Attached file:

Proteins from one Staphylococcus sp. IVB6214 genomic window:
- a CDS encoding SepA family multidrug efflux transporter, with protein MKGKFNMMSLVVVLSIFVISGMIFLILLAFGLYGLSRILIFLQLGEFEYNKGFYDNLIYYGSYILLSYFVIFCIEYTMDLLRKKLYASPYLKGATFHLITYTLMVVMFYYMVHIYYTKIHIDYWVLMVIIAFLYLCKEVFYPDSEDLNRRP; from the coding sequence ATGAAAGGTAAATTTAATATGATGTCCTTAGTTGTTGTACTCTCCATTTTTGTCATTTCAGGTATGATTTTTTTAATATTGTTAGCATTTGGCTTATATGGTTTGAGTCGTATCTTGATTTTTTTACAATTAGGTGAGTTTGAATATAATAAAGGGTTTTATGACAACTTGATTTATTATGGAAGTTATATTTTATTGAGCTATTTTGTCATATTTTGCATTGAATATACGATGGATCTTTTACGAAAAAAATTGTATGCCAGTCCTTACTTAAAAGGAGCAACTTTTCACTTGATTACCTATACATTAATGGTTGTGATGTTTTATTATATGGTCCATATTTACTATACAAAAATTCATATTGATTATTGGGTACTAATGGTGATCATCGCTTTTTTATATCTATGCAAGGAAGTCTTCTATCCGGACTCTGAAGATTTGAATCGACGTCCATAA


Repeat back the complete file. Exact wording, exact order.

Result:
Proteins from one Staphylococcus sp. IVB6214 genomic window:
- a CDS encoding SepA family multidrug efflux transporter, with protein MKGKFNMMSLVVVLSIFVISGMIFLILLAFGLYGLSRILIFLQLGEFEYNKGFYDNLIYYGSYILLSYFVIFCIEYTMDLLRKKLYASPYLKGATFHLITYTLMVVMFYYMVHIYYTKIHIDYWVLMVIIAFLYLCKEVFYPDSEDLNRRP; from the coding sequence ATGAAAGGTAAATTTAATATGATGTCCTTAGTTGTTGTACTCTCCATTTTTGTCATTTCAGGTATGATTTTTTTAATATTGTTAGCATTTGGCTTATATGGTTTGAGTCGTATCTTGATTTTTTTACAATTAGGTGAGTTTGAATATAATAAAGGGTTTTATGACAACTTGATTTATTATGGAAGTTATATTTTATTGAGCTATTTTGTCATATTTTGCATTGAATATACGATGGATCTTTTACGAAAAAAATTGTATGCCAGTCCTTACTTAAAAGGAGCAACTTTTCACTTGATTACCTATACATTAATGGTTGTGATGTTTTATTATATGGTCCATATTTACTATACAAAAATTCATATTGATTATTGGGTACTAATGGTGATCATCGCTTTTTTATATCTATGCAAGGAAGTCTTCTATCCGGACTCTGAAGATTTGAATCGACGTCCATAA